No. 10 - Paris Metro
The Paris metro is straight up confusing, I still believe it to be based upon Witchcraft. Gare de Nord is the busiest station in the world outside of Japan, and Chatelet is not far behind. It’s taken me years to get used to this underground world.
There are a few types you can consider. The ticket machines work in numerous languages. Prices bellow are based on adults. Tickets can be used on Metro, RER, tram and bus.
Each single ticket is for 1 single journey with unlimited changes.
t+ tickets – €1.90 - Flexible tickets (Zones 1) Île-de-France – +€1.49 - Specific destination to a specific destination (Doesn't work on buses) Airport ticket – €10.30 - A seperate ticket required to get to the airport by RER. It can be brought as a return from stations or the airport
Single ticket journeys can be brought in multiples, for exponential price reductions. I tend to purchase a book of 10x t+ tickets for €16.90, though it can get confusing which tickets you have and haven’t used. Make sure you keep hold of your current ticket to escape the system.
‘Paris Visite travel pass’ – an unlimited number of journeys, ideal for tourists Zones 1-3 = €12.00 Zones 1-5 = €25.25 (includes airport, Versailles and Disneyland)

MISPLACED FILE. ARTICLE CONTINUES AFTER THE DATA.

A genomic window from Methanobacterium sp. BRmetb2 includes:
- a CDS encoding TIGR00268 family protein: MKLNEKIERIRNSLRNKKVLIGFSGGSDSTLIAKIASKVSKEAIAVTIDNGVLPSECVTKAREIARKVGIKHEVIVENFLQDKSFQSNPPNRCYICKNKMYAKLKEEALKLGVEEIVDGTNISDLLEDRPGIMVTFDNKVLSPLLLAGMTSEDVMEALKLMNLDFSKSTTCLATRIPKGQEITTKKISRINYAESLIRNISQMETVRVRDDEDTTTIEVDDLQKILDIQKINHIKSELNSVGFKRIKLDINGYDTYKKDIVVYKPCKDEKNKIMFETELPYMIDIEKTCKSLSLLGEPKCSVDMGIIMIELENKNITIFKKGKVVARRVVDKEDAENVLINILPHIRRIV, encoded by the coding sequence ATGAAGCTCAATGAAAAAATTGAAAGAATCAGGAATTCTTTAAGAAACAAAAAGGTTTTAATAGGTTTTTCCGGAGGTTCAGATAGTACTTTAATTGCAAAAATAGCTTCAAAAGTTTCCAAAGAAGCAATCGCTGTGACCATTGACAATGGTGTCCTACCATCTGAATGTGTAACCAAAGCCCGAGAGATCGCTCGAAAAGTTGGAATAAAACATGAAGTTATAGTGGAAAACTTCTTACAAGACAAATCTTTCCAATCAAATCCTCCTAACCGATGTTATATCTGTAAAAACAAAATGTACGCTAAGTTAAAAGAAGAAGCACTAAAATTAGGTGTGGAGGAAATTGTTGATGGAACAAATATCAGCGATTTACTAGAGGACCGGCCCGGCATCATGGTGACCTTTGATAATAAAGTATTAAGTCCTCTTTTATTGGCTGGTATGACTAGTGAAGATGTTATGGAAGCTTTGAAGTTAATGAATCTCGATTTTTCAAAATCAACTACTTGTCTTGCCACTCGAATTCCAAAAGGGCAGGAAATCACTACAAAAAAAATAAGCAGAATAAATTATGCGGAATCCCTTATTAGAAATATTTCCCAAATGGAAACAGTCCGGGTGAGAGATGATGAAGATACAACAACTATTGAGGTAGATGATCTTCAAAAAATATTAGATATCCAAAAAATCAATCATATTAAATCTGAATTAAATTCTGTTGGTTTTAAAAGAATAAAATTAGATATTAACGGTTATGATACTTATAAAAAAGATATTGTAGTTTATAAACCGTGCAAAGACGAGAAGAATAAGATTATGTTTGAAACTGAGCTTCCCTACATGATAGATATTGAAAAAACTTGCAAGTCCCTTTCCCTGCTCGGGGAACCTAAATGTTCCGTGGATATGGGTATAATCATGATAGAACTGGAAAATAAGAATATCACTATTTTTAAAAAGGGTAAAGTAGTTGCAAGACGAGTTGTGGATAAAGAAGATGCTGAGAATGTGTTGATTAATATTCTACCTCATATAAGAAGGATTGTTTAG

These exponentially get cheaper the more consecutive days you buy. They also save a load of hassle organising which tickets you have or have not used.
The direction doesn’t work on North or South etc, the direction is according to the station at the end of the line.
Metro = Tube/subway – Numbered lines RER = Larger underground trains, but less frequent– Lettered lines SNCF = Over ground trains
1. Work out which line A-E (RER) or 1-14 (Metro), remember this and its colour! 2. Check which station is at the end of the line, highlighted in bold with the number/letter on the map, this gets complicated when it branches. Remember this! 3. Follow signs to that line. The signage in the larger stations can be horrific, keep a constant look out, as the direction arrow may suddenly change… 4. You may go through numerous barriers, double check the arrow is above the barrier
Insert your ticket to the right of each barrier. But, not all individual barriers have the slot to receive paper tickets.
The ticket barriers are brutal, and any straying suitcase or child will be trapped in a vice like grip. A reminder of the guillotine, you have been warned!
Watch your pockets, Paris is very safe. However pickpocketing is common.
Stations often have numerous exits and with the size of some of them, it can be worth checking a map and seeing which is the best exit for you, then follow that number in dark blue.
To get off the Metro, the doors don’t always open automatically, some have buttons or lift up handles.
Make sure you have a picture of a map saved to your phone, maybe in your favourites?
Voie = Platform Gare = Station Billets = tickets Navigo = Weekly/monthly pass cards Carte bleu (CB) = Blue card = Credit card!
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